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The UK PPI Deadline Is Abound: What You Can Do

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The Financial Conduct Authority had announced the PPI deadline on August 29, 2019 and UK consumers are on a frenzy. Banks have yet to streamline the claims process but still, the fact remains that consumers only have until 2019 to reclaim their refunds from a mis-sold PPI policy. Here are three things to remember to ensure you get all your refunds intact.

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Data Access Request

Consumers could have their bank send their entire interaction with their debt, which would include the repayments they made for their PPI policy. This would allow them to calculate the total expenses they have incurred with PPI and the amount they are owed.

Financial Ombudsman

The Financial Ombudsman Service is open to consumers who believe their complaints were not handled efficiently by their banks. Banks are known for rejecting even legitimate complaints and often have a 3 against 10 chance of successfully defending their rejection decisions.

PPI Calculator

To ensure that you get your complete refunds, make sure to use a PPI refund calculator to help you see how much PPI compensation and annual interest your insurance gained adding the 10 per cent PPI compensation banks must grant as mandated by the UK Supreme Court.


Become a Student for a Year of Discounts

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student discount cardA lot of places offer student discounts, ranging from online stores to supermarkets to tourist attractions. These can be a great way to save money, but the problem is if you don’t happen to be a student then you aren’t eligible for the discount.

But there is a way to become a “student” for a year and access most or all of the student discounts you would get. This is entirely legal at time of writing, and though it has become quite a popular trick there are no signs of a rule change. And if you’re wondering, it does not require you to hand over £9,000 for a year’s tuition fees.

Becoming a Student

The key point to consider is that many student discounts are, more specifically, special offers available to people who hold a National Union of Students or NUS Student Discount Card. Fortunately for the frugal, you do not have to be attending university in order to qualify for the card. They are available for £12 for a one-year card to people studying just about any course at a wide range of institutions, including most online learning providers. Even if your course only lasts a few weeks, you will be able to keep using the card to get disocunts until it expires at the end of the year. So to become a student and be eligible for the card, all you need to do is sign up for a cheap online course from a provider. Usually, these courses are advertised at around £200 each but are frequently made available on special offer or through daily deal sites like Groupon and Wowcher for a fraction of the price. For a course that could cost as little as £9 plus the price of the card, for a total expense starting at £21, you could get a whole year’s access to some quite significant discounts. To double check whether a course will qualify you, you can start the process of ordering a card and see if the provider comes up on the list.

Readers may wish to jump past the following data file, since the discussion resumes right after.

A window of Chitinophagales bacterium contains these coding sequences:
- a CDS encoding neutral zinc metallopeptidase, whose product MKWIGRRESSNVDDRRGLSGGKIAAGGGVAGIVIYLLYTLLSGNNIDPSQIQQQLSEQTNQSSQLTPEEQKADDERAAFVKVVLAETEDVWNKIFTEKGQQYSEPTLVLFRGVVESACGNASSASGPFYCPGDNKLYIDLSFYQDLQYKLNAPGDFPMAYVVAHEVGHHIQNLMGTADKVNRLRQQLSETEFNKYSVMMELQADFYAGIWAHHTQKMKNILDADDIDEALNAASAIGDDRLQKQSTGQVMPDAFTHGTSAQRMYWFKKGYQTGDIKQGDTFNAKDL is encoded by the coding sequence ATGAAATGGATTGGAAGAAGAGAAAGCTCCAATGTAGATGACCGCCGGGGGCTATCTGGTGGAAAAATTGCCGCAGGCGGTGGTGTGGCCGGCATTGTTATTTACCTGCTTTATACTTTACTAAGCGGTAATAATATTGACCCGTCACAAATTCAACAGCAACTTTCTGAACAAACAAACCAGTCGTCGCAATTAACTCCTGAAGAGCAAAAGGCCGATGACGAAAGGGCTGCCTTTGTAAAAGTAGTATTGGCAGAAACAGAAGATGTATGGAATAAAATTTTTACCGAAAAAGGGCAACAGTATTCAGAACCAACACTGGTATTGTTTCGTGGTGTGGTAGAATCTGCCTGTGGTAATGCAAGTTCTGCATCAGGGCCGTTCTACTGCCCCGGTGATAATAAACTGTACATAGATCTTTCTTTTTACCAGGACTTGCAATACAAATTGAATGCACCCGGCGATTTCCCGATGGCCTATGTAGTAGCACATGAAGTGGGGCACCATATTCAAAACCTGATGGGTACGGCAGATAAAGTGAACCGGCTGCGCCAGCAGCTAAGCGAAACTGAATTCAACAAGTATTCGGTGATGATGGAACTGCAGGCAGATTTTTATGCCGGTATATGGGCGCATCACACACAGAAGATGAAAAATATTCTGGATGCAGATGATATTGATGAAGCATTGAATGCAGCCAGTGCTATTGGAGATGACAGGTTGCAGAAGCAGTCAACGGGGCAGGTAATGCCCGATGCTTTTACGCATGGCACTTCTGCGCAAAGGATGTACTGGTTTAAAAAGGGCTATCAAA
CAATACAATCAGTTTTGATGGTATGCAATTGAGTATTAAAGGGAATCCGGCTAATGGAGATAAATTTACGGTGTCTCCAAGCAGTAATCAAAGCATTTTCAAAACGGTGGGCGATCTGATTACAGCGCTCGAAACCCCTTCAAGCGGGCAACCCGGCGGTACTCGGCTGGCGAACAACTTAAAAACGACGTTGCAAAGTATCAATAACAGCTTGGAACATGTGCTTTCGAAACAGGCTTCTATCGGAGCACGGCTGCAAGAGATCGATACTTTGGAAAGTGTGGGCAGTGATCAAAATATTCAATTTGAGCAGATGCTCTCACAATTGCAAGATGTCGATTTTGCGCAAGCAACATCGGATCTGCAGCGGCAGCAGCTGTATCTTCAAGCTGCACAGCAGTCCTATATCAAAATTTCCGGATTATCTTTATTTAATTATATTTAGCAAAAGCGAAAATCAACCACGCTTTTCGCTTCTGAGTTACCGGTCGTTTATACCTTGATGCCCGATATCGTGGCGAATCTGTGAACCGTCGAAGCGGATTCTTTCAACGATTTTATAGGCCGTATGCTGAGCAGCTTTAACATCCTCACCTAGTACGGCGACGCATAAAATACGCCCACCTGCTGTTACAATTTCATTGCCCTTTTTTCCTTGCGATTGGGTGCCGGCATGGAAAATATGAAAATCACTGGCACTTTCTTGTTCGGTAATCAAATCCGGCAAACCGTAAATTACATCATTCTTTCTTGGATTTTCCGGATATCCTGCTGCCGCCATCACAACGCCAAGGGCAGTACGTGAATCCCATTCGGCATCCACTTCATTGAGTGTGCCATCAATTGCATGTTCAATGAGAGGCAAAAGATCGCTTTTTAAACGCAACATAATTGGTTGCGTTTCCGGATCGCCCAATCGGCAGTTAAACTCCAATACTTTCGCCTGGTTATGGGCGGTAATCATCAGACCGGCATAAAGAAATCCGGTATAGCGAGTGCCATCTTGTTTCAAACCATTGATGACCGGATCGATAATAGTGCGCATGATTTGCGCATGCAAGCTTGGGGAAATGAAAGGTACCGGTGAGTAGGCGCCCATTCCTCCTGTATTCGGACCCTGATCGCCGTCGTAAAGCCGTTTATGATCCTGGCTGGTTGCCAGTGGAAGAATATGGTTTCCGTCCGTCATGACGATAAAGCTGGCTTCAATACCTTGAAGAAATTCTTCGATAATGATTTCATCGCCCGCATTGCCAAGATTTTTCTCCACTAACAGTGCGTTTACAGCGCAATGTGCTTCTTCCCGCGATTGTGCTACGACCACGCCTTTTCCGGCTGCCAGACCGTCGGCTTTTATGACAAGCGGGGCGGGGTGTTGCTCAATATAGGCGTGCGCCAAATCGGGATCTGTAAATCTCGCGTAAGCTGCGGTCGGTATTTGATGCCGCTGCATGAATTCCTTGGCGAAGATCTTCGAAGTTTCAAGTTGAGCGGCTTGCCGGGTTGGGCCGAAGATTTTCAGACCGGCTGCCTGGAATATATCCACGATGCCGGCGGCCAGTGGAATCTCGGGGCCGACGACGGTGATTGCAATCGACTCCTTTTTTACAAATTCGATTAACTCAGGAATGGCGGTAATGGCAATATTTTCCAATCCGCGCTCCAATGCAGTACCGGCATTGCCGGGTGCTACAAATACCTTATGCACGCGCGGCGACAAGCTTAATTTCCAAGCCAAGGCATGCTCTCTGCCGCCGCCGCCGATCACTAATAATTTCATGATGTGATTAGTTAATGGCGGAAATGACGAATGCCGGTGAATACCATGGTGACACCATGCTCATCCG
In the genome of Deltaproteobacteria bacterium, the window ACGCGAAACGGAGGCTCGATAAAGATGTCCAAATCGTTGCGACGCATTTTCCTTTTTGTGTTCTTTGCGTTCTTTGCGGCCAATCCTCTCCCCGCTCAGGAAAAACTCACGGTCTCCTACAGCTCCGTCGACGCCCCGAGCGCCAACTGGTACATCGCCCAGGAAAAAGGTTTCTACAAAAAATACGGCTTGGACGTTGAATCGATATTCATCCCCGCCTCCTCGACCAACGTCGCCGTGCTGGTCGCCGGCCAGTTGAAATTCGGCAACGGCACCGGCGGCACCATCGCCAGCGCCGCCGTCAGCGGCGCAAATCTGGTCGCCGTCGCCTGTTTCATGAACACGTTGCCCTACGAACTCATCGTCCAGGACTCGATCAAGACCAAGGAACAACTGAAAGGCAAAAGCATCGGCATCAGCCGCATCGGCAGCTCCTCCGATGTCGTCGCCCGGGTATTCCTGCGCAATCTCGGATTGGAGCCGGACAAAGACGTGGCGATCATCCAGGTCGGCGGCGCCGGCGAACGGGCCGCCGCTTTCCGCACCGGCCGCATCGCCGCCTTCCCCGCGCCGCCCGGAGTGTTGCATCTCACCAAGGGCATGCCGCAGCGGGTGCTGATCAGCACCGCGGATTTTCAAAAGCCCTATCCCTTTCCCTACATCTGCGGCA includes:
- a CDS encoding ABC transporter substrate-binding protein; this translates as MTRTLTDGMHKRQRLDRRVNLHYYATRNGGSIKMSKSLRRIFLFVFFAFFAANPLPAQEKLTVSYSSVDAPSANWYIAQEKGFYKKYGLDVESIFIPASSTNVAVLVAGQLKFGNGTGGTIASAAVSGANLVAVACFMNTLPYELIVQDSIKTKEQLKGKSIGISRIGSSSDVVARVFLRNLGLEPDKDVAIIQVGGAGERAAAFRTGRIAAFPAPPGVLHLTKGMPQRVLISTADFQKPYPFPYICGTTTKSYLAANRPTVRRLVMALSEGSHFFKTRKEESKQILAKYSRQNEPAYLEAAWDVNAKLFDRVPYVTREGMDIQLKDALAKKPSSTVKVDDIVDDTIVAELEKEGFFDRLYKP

Do I Have to Study the Course?

With the kind of online course providers that usually offer their courses at these prices, you don’t strictly need to even study the course. There should not be any negative consequences for never attending the virtual lectures, reading course materials, or completing the assignments apart from the fact you will not get your certificate at the end. That being said, it seems sensible to try to pick a course you might actually be interested in so that you can get your money’s worth by actually studying it, but of course that is up to you.

Is it Worth It?

Some of the discounts you get with an NUS card can be quite generous, so it is entirely possible to save much more than you spend on the course and the card itself before the year is through. You might want to take a look at what discounts are actually available, though, as this will help you assess how many of the offers you are likely to take advantage of and get an idea of how much you could save.


Software and Websites Frugal People Should Know

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It’s good to be frugal, and being frugal is easier when you have the right tools at your disposal. There are a few bits of software, websites, and general tech tools that frugal people should know about if they want to take their money-saving efforts as far as possible for the least amount of effort.

Spotify

spotifySpotify is a music streaming service. There are various account plans available, but prices start at free. There is a huge catalogue of music available, which includes most big hits past and present as well as a range of more obscure, specialist, niche artists. Unless you have a paid account, adverts will be played every few minutes which is how the service is funded, but they are not intrusive. A few competitors such as Deezer can also offer a good experience, but Spotify is definitely the market leader. This essentially translates into free music. Spotify and most competitors also offer mobile apps for portability but these can be tough on your data plan and generally have restrictions. For example, the Spotify app allows unlimited free streaming, but only in shuffle mode. In other words, you can choose an artist or album but not which specific track to play or the order they play in.

Google Shopping Search